Long before “organizational culture” was trendy, I was interested in Forest Service organizational culture and the role of stories. We were hiring lots of people (in the mid 90’s) and I wanted to give them some of the same (good) experiences that I had had. My first years in the Forest Service (in the late 70’s and early 80′) involved many hours of driving time and lunch time in the field, with the elders sharing stories of the organization. It was fun because, after all, they were stories. At the time, there were few women professionals, and many men did not reach out to help us. At least in part this was for fear that we or others would mistake their intentions. I have to give a special shout out here to John Nesbitt who was a great mentor (and storyteller).
My dream at the time, (in the mid-90’s) was to collect stories that reflected organizational culture and put them in a book for new employees. I received many stories through the Data General (email for FS folks at the time), and still have many of them. I plan to post them here as time and space allow. If people would like to contribute some now, we can post them here. My idea was that you would tell the story and then reflect on what you think the story tells about the culture.
Recently, I ran across this piece in Forbes:
The eclipse of storytelling in the 20th Century
Anthropologists always knew that storytelling is a universal feature of every country and every culture, even if, for most of the 20th Century, storytelling got very little respect. As so-called scientific approaches to life became dominant, mechanistic, machine-like thinking was everywhere triumphant. Analysis was king. Narrative was seen as either infantile or trivial.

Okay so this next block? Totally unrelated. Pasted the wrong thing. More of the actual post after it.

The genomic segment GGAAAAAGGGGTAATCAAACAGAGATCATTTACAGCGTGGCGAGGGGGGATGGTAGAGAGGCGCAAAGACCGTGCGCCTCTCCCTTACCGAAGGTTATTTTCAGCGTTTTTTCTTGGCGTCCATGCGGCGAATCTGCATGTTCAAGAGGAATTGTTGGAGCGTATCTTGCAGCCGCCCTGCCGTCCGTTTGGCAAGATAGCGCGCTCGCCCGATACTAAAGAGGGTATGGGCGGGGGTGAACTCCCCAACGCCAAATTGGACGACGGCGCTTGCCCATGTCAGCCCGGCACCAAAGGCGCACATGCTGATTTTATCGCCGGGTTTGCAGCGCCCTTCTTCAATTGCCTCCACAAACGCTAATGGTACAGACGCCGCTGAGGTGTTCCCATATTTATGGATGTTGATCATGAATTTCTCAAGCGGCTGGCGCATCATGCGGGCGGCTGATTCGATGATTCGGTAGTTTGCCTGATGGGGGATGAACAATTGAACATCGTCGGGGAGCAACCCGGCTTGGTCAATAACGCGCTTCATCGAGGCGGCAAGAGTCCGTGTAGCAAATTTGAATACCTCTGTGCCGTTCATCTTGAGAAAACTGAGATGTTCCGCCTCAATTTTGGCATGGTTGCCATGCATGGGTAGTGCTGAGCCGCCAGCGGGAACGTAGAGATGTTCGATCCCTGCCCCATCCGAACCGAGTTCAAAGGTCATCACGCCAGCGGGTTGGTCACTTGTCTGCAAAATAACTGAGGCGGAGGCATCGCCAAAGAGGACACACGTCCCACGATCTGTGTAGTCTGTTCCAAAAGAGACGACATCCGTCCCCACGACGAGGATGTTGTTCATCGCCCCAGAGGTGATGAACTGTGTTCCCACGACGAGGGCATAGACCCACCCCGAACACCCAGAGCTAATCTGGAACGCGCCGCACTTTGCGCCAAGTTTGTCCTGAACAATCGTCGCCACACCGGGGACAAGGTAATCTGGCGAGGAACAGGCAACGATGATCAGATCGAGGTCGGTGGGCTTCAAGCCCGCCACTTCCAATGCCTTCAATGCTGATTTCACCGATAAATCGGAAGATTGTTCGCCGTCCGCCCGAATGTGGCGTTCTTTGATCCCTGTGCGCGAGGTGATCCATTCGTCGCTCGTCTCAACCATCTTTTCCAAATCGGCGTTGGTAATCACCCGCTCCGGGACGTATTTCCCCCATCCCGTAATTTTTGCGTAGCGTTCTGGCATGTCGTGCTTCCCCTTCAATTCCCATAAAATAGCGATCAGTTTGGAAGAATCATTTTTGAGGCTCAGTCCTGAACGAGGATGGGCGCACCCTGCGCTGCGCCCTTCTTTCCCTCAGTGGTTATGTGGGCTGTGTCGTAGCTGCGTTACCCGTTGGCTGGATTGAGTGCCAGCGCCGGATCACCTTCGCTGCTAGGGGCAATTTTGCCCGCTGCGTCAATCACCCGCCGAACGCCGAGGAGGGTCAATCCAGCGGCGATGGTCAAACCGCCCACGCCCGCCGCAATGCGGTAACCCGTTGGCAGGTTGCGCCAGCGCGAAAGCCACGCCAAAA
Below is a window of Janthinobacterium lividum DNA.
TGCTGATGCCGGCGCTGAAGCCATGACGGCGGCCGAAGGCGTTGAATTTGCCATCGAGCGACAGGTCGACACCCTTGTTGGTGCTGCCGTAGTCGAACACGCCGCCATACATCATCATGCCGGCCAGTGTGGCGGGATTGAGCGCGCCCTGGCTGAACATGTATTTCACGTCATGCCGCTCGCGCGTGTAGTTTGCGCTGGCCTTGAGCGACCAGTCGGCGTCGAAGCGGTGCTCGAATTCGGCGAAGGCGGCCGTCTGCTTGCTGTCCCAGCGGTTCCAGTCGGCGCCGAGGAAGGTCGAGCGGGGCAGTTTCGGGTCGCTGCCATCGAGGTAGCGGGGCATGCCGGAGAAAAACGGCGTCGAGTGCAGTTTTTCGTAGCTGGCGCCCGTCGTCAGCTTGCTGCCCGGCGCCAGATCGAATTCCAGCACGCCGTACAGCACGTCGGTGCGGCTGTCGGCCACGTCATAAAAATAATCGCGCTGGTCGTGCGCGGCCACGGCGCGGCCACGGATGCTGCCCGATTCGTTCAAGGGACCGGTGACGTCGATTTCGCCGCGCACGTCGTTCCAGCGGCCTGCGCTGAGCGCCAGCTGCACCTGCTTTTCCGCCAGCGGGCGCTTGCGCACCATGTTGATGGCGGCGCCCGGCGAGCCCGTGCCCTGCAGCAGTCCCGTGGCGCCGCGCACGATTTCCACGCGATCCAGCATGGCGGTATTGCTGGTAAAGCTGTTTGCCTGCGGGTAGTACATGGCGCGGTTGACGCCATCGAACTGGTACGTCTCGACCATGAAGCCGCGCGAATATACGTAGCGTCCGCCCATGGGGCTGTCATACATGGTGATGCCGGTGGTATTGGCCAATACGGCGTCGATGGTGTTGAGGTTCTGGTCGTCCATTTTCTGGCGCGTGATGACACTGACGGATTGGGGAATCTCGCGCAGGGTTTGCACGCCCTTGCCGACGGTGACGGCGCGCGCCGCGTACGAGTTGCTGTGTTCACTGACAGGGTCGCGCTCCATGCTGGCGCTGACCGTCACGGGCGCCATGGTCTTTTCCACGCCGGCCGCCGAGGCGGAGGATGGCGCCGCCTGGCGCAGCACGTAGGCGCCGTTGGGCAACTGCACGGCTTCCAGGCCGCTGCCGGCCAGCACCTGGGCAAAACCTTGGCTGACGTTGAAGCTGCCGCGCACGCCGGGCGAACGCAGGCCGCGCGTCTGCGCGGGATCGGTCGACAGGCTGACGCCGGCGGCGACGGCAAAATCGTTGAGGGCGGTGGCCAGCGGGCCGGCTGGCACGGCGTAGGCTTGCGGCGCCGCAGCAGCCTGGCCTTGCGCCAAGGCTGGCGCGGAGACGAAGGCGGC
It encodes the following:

The phenomenon didn’t just affect storytelling. In retrospect, the 20th Century can be seen as a giant experiment by the human race to find out what could be accomplished if organizations treated people as things and communicated to them in abstractions, numbers and analysis, rather than through people-friendly communications such as stories.
Employees became “human resources” to be mined, rather than people to be minded. Customers became “demand”, or “consumers” or “eyeballs”, to be manipulated, rather than living, feeling human beings to be delighted. Storytelling was only one of many elements that suffered “collateral damage.”
The whole experiment can be seen as a success to the extent that the material standard of living of a proportion of the world’s population for a time improved. But the experiment was an abysmal failure in most other respects. It made human beings people miserable. And organizations steadily became less and less productive, as the need for innovation grew.
Regular readers know that stories, personal experiences, photos and scientific studies are all fair game for commenting and discussion on this blog. For new readers, as we discuss topics like sexual harassment or government shutdowns or whatever, let it be known that stories are honored and valued here.